Hey, to each their own…

I am not criticizing the choices people make when they are given circumstances that hold a personal appeal (for whatever reasons); just as yesterday I could not castigate the millions of sub-prime borrowers who willingly took loans that put them way in over their heads… The lenders offered the rabbits a carrot- so why is anyone surprised that the rabbits jumped for it?

Consider for a moment what your friend would have done if there were no such government hospital as Walter Reed… would he have foregone medicine? I can’t imagine so.

I appreciate the candor in your comment. Please consider that I wouldn’t come across as such a heartless SOB (or invest all this time typing) if I really didn’t give a $hit.

Jeff Lane February 17, 2012 at 1:55 am

Mario I tire at your accusations that anyone who believes in china’s ghosttowns are “uninformed”. First off, most of the reports I see and read are on the ground investigations. By people who manage $Bil funds and what to know the truth. What do you call entire cities and malls sitting with only a guy hired to sweep the unused streets ? I suppose you don’t even believe it’s run by communist ? Just the fact that the Politburo is making all the economic decisions should give you pause. Please tell me why the shipping rates have collapsed. Why the collapse of the countries that previously were net purchasers of chinese goods won’t cut them off at the knees ? Just like US tax revenues overide all the bogus economic reports here, so does the fall of electrical use in china…….China will fall like all the rest.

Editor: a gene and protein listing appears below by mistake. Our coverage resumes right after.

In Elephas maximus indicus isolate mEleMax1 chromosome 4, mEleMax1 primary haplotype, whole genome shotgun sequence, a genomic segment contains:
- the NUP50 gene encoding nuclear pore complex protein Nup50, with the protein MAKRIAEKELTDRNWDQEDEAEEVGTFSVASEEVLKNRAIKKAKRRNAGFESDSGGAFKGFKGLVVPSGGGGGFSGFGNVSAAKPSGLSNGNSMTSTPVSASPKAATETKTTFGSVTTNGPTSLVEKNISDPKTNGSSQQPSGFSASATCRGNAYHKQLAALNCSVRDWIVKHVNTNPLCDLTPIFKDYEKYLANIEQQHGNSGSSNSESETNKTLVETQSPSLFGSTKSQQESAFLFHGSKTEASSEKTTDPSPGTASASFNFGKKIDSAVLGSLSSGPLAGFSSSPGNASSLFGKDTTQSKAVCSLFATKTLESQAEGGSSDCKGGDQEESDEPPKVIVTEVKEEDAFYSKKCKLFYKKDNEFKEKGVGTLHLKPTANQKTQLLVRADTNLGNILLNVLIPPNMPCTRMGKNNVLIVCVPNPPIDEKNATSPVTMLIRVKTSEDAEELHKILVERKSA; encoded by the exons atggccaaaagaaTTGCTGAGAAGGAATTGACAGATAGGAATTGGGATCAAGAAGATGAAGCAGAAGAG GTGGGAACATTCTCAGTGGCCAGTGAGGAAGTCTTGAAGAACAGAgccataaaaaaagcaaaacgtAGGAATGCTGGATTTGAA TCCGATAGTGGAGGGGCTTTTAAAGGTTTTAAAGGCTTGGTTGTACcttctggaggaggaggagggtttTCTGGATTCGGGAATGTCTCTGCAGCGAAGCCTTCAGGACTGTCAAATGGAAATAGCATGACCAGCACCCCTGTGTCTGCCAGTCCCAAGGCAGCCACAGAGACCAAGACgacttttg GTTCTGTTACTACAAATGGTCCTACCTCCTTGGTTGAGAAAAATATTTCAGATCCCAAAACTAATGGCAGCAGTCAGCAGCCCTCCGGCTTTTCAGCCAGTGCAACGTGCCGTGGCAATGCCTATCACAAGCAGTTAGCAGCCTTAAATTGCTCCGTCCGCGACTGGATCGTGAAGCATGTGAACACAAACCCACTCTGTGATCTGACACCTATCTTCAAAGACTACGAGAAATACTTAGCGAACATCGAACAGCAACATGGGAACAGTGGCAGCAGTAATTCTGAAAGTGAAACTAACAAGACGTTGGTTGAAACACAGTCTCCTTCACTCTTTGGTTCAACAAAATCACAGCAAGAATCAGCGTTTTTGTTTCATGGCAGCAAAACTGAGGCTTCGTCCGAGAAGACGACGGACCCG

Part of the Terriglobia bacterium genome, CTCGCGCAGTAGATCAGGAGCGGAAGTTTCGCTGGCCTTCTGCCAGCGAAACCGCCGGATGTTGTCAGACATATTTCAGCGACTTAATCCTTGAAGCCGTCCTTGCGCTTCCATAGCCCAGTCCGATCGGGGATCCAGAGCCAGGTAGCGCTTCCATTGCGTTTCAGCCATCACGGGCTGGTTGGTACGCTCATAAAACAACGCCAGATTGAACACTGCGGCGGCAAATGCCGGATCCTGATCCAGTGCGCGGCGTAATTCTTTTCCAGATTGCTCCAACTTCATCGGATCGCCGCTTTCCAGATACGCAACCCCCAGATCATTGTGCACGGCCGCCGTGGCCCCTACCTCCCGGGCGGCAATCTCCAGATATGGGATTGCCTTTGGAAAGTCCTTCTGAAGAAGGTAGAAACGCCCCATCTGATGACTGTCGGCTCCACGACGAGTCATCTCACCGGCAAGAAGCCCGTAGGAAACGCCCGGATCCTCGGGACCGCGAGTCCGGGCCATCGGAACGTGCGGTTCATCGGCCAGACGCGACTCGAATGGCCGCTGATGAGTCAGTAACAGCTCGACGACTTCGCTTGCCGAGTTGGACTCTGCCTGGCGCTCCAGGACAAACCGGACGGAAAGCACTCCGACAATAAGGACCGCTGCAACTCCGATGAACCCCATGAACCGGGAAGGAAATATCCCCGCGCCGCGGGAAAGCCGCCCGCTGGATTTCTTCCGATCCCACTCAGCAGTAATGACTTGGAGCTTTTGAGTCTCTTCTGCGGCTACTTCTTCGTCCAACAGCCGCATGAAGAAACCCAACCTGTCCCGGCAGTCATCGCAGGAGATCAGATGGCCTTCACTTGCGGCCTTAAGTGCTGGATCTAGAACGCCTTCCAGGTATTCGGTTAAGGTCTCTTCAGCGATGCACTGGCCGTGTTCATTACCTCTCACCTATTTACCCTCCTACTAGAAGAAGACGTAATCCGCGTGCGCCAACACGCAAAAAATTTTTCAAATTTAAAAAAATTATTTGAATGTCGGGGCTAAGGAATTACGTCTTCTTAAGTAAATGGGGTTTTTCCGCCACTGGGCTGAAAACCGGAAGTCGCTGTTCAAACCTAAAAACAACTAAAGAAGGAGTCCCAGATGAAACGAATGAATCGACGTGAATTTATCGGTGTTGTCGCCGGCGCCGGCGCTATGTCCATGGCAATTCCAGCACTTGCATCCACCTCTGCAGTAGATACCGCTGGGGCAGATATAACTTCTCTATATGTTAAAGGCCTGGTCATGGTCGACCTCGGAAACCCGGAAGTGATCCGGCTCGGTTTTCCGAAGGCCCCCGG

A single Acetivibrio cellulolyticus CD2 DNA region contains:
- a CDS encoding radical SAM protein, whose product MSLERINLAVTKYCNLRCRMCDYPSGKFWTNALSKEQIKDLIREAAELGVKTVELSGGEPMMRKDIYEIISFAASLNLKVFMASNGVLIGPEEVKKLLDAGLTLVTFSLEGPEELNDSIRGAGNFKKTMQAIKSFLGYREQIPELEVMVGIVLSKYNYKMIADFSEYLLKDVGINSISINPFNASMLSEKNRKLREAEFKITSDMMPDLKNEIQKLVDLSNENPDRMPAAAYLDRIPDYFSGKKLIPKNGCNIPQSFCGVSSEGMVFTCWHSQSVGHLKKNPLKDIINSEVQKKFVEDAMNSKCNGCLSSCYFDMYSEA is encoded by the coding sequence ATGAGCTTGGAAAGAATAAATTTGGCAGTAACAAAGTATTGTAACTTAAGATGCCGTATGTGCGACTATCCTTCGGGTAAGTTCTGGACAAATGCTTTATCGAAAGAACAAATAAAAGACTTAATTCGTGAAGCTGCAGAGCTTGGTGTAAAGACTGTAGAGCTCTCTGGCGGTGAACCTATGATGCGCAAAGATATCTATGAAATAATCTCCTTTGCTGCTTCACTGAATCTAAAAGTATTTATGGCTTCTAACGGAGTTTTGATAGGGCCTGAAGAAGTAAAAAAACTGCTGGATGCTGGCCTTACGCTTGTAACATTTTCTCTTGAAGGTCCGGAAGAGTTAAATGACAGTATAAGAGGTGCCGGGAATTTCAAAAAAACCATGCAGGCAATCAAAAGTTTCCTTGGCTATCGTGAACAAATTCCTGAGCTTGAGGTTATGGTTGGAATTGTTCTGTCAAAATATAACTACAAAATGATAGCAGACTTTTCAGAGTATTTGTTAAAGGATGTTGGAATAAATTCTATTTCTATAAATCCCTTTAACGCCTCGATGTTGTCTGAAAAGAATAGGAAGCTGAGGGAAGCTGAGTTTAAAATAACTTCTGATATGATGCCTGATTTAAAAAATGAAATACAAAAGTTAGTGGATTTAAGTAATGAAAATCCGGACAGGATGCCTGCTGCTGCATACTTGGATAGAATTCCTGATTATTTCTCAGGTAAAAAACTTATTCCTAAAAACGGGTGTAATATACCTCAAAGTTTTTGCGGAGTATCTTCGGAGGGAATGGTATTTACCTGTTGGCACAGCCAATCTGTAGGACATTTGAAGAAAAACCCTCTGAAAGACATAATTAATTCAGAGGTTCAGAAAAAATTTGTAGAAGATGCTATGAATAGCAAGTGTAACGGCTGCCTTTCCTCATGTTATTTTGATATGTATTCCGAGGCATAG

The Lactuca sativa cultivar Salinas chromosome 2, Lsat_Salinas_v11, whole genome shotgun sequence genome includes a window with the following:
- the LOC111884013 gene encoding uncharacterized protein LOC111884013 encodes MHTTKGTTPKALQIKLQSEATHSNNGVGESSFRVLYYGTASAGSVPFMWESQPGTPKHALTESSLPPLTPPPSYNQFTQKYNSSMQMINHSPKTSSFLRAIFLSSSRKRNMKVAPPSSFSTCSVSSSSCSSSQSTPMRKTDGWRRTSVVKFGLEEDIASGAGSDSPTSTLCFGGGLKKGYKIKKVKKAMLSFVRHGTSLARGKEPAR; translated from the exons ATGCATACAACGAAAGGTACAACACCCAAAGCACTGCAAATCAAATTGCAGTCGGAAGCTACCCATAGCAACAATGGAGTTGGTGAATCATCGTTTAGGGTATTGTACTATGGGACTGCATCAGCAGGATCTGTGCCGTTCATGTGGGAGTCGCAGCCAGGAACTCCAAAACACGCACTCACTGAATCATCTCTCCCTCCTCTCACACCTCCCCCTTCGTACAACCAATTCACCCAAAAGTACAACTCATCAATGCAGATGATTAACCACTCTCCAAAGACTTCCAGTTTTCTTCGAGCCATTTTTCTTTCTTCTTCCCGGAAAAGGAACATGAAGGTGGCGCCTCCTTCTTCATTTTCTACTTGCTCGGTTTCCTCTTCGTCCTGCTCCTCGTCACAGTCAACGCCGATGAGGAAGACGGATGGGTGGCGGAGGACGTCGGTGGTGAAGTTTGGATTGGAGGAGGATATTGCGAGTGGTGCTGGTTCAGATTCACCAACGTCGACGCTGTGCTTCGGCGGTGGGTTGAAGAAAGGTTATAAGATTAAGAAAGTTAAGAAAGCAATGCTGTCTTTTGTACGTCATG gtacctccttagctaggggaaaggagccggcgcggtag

TM February 17, 2012 at 5:57 am

It’s not even a question of “if or when” China will fall. It’s already started, as this excerpt from The Slog attests:

But it’s the Chinese enigma that too many people are ignoring. Asian shipping shares aren’t doing well at the moment, and most of the indices measuring economic futures are at or near the red-flashing-light point. The equation here is remarkably simple: China exports to the West, West’s ability to consume spirals down the loo, China hits the ground hurting. China stops ordering raw materials, Australia goes into a rapid and deep recession, and the Sydney property bubble bursts. China cuts imports and tries to focus on the home market to take up the slack. Western exports fall further, and depression becomes slump.

Yesterday’s revelations about Chinese loans to local government pools winners have added another dimension to Beijing’s problems. I was surprised the piece here didn’t get more hits – the scandal does, after all, involve a likely Beijing write-off of a sum totaling nearly three times the size of the US bank bailout of 2008. It doesn’t have any of the potential for contagion, but let’s get real here: we have a stop-start gerontocracy in China grappling to control private property inflation, chronic housing shortages, huge wealth imbalances, overspent infrastructure budgets, and most of its trade customers going bankrupt. The likelihood that China will soon shrink as an outlet for Western consumer goods has now become a near-certainty, but the coverage given to this development was minimal. Anyway, you read it here first.

http://hat4uk.wordpress.com/2012/02/13/you-thought-chinese-bankers-were-different-think-again/

Cam Fitzgerald February 17, 2012 at 8:28 am